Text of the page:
Fixing computers for family

humour
For me family gatherings such as Christmas, Easter and weddings are less about spending time with relatives you haven’t seen for a long time and more about fixing their computers. As someone who works in the IT industry I have long been requested to have a look at and fix computers of relatives, friends and complete strangers.
I have spent many frustrated hours in front of an aging computer riddled with spyware, viruses and general funkiness while the anxious owner watches on and offers their apologies as we both stare at their dial-up modem willing it to download faster. Early on this riled me so much that I would get pretty obstinate and deny any knowledge of how to fix computers – “I’m a Solution Architect, not a Help Desk jockey. I have two degrees!” I would proclaim in arrogant frustration.
People outside the IT industry have little understanding of the myriad different roles and breadth of skills that it contains. Not everybody involved in aerospace is a rocket engineer.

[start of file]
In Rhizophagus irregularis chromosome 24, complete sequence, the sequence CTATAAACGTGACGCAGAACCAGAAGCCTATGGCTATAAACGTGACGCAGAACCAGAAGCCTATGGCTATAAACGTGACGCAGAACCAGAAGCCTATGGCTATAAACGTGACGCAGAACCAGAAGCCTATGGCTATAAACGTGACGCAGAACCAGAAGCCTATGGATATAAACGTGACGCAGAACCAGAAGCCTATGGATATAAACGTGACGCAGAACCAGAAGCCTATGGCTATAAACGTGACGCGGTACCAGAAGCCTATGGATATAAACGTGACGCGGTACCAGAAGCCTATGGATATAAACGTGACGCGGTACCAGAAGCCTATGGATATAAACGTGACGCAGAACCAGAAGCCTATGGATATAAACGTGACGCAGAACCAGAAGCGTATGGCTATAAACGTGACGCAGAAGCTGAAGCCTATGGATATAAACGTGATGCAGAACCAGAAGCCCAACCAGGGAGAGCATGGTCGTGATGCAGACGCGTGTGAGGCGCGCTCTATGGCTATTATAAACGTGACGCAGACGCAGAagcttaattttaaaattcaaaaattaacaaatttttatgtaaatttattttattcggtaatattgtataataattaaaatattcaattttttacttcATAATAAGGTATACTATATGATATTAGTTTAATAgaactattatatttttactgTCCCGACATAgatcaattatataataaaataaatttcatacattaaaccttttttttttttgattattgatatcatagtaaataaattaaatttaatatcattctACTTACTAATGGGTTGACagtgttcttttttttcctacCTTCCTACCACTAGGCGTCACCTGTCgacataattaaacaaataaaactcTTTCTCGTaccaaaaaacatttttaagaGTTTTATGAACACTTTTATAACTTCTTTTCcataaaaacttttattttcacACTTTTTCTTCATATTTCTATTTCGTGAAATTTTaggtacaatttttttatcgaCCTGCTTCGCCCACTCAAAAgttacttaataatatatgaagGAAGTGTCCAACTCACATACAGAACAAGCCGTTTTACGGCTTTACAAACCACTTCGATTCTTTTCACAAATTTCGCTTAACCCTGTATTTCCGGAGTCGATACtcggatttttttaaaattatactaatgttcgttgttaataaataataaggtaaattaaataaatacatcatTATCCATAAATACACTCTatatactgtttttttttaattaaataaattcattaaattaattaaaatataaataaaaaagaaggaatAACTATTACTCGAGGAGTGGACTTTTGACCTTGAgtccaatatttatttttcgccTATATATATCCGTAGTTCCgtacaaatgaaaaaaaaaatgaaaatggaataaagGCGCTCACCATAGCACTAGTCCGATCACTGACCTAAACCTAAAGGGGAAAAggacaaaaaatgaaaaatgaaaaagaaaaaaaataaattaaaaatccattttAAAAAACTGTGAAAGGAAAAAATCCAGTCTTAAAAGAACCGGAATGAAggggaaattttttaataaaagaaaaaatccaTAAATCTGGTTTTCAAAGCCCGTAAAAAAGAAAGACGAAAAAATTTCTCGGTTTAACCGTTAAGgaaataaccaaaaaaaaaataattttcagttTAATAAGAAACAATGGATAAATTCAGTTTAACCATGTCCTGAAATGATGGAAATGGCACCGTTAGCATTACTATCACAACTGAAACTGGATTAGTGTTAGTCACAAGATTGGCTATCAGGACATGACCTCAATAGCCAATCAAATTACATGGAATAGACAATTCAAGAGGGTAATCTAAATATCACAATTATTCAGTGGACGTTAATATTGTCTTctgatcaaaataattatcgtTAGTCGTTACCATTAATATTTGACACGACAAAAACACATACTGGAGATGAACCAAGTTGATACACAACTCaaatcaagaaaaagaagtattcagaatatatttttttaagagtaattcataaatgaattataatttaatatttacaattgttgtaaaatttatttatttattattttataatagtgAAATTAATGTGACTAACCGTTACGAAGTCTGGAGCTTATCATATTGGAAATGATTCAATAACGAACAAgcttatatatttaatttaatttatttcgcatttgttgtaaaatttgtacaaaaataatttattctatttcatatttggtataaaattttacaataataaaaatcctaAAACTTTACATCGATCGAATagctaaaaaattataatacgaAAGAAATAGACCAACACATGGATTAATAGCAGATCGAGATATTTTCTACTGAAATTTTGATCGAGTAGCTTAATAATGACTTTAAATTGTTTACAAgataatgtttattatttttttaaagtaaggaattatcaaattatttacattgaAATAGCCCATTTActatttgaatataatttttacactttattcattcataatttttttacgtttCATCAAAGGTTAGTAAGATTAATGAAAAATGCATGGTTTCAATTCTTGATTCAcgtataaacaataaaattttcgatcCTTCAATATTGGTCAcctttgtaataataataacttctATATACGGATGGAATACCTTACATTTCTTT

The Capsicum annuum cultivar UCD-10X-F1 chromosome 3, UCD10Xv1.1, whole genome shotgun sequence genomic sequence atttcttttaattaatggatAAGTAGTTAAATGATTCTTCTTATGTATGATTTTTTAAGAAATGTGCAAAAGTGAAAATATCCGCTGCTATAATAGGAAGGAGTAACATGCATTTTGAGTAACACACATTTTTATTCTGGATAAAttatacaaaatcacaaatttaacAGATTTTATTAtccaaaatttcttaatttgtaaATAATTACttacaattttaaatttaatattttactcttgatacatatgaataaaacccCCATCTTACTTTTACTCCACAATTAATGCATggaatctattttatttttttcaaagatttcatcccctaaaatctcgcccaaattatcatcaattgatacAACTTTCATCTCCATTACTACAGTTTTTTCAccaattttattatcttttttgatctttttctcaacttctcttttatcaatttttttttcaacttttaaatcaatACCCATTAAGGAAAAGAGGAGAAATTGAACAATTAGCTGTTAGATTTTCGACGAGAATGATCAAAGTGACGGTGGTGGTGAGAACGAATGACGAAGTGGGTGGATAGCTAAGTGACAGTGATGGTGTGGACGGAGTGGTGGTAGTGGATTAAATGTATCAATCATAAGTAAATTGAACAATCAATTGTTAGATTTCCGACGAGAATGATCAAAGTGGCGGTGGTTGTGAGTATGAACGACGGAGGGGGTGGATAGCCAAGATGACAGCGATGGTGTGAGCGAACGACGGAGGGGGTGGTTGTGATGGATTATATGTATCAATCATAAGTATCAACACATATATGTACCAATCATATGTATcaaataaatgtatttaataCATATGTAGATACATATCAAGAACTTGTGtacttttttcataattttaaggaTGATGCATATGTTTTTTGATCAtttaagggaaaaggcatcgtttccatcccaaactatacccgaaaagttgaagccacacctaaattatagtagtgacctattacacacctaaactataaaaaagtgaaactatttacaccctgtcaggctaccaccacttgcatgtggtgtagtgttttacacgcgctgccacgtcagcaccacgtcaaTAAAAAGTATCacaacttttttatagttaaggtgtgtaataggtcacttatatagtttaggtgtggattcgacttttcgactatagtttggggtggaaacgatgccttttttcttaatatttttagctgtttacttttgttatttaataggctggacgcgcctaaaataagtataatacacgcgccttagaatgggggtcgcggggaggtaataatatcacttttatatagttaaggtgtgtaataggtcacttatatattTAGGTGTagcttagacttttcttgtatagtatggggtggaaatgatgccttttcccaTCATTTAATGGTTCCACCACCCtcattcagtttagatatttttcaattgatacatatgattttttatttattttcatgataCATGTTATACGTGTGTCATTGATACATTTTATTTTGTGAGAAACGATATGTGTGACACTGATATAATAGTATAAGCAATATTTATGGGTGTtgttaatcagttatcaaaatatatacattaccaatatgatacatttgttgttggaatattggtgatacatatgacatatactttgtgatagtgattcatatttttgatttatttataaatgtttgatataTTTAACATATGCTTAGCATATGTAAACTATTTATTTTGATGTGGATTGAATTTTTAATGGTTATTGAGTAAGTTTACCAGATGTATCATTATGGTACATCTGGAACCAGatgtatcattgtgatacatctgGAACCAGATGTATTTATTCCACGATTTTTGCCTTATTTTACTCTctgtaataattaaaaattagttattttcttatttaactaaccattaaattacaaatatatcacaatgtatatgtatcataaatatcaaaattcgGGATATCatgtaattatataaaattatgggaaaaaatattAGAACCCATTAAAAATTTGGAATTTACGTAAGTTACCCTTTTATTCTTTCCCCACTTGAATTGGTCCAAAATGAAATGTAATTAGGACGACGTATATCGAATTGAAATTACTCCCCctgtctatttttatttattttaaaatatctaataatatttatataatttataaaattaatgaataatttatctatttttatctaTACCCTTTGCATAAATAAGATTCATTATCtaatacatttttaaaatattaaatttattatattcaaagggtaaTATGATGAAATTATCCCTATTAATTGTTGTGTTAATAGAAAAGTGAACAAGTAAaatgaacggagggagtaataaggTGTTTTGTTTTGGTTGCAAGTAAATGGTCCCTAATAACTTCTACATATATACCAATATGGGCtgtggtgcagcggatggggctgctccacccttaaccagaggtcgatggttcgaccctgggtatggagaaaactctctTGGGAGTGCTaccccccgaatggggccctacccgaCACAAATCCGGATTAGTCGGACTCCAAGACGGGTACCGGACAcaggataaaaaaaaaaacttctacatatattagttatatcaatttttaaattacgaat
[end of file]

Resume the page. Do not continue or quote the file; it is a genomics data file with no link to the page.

“But you work with computers don’t you?” would come the hopeful reply. Sure, but so does anyone who works indoors, so by that logic couldn’t I also be an expert in city planning, human resources or banking?
As I’ve gotten older and wiser I’ve mellowed and now offer my services to an inner circle. As the years have gone by I’ve witnessed grown men accumulate multiple laptops as they are unable to make the emotional decision to part with the old one. “This one I use for my internet banking, and this one is for my photos” seemingly unaware that they can use the same portable device for many activities. First world problems defined – too many laptops to maintain! And the root cause of all their problems is they use both those laptops for browsing dodgy porn sites.
After applying updates, correcting settings and replacing crapware with better alternatives I’m left to drop awkward hints like “If you use this browser in this mode, you won’t have as many problems with popups and all those strange adult sites appearing in your browsing history for no reason at all”.
So why the more benevolent attitude? Maybe it’s the realisation of that line from Spider-Man – with great power comes great responsibility. Or a sense of guilt that I am part of an industry that has made computing too hard for the average person. Or maybe it’s just the reward of having other people find all the dirtiest websites for me. Safe browsing people, embrace it.